The United States Food and Drug Administration (FDA) is reportedly pushing for a rule that would establish its authority over electronic cigarettes. There are concerns that the e-cigarettes are starting to pose a heightened risk to children.
The electronic cigarette is a device that looks like the real thing, but works off of batteries and power plugs. The nicotine is supplied in the through vaporized water, and comes in different concentrations depending on the consumer’s taste. They differ enough from real cigarettes that laws don’t cover them.
“It has been taking too long for this to move,” Commissioner of the FDA, Margaret Hamburg said of the proposed rule being pushed at a Congressional budget hearing. She also mentioned that she hopes and expects that the proposal will be ready soon.
The rule is under examination by the White House’s Office of Management and Budget (OMB). The organization has been reviewing the rule proposal for nearly half a year and it has not been said when the assessment will be completed. Meanwhile, public health advocates and lawmakers are pushing for a prompt release of the rule proposal by FDA with the argument that the sweet flavors in e-cigarettes may be addicting to children.
Senator Jeff Merkley of Oregon apparently agrees, saying that the FDA’s delays in dealing with the electronic cigarette issue was disgraceful, arguing that the sweet flavors including strawberry and tutti-frutti were a devious strategy to get children addicted to nicotine.
Thomas Carr, director of national policy at the American Lung Association, stated that they want to include e-cigarettes in the same classification as regular cigarettes. If they are put into the same category, then states would treat electronic cigarettes the same as regular ones under existing laws.
“We only want them to be included in the tobacco product’s definition,” Carr said. “Anything else does not have to change.”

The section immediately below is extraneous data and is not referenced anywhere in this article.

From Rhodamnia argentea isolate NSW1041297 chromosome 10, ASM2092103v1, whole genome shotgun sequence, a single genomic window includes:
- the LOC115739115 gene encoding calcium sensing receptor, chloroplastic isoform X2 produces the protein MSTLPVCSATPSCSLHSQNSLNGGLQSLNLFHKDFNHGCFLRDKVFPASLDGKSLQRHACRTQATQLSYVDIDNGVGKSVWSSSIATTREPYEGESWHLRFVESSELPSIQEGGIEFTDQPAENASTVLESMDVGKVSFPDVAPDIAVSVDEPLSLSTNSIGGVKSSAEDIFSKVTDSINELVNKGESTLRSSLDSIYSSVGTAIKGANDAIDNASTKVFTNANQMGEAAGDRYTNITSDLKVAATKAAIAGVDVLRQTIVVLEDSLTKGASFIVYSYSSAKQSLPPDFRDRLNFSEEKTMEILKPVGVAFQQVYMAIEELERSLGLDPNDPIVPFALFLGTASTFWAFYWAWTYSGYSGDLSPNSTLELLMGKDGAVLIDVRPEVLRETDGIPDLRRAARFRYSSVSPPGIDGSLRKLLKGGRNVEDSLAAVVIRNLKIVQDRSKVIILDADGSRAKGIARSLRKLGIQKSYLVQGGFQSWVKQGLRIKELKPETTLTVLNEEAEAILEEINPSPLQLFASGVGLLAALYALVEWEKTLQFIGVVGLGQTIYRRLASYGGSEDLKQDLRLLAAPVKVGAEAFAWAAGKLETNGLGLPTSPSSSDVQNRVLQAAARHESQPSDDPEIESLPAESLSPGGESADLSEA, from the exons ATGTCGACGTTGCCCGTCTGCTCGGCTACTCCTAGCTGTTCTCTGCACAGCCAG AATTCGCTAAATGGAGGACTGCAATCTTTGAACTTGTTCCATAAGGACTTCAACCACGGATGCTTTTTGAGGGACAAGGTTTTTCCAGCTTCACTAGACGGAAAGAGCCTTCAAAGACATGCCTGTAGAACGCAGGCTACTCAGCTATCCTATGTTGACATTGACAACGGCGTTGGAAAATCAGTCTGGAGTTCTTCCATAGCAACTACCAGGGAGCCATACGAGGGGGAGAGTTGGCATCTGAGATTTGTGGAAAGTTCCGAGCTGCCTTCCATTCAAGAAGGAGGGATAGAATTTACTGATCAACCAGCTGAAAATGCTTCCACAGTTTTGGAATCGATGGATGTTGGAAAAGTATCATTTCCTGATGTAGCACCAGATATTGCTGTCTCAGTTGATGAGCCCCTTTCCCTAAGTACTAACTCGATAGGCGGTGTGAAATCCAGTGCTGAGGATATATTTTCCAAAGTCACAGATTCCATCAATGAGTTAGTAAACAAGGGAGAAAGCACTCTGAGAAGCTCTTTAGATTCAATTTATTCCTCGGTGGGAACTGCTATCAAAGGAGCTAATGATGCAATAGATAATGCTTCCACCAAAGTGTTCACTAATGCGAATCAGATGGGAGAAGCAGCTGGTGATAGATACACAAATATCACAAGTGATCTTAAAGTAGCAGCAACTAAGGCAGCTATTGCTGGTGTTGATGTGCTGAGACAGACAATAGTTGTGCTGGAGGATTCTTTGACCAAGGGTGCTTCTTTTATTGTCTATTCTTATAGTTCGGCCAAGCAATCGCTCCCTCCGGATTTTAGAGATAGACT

“The e-cigarette is supposed to be a good alternative to smoking regular cigarettes,” stated Eric Criss, president and chief executive of the Electronic Cigarette Industry Group. “The goal is to differentiate e-cigarettes from that of the real ones.”
“E-cigarettes are for adult smokers. The product is for adult consumers,” said Cynthia Cabrera, executive director of the Smoke Free Alternatives Trade Association. “It is not supposed to be seen as a gateway to other things, or for those younger than a certain age to be using them.”
Four states have sided with health advocates and the FDA’s pushed rule proposal, and have already included e-cigarettes in indoor smoking bans, including Utah, North Dakota, Arkansas and New Jersey. Nine other states, including Colorado, New York, Tennessee and Wyoming have already placed e-cigarettes into the classification of tobacco product.
2009 was when the first e-cigarette bills were introduced. Since then, 25 different states and the District of Columbia have passed measures defining and regulating the sale of them. Commissioner Hamburg said of the proposed rule pushed by the FDA about e-cigarettes, “We do think that this is a matter that needs more attention to the and requires more action done.”
By Jessica Cooley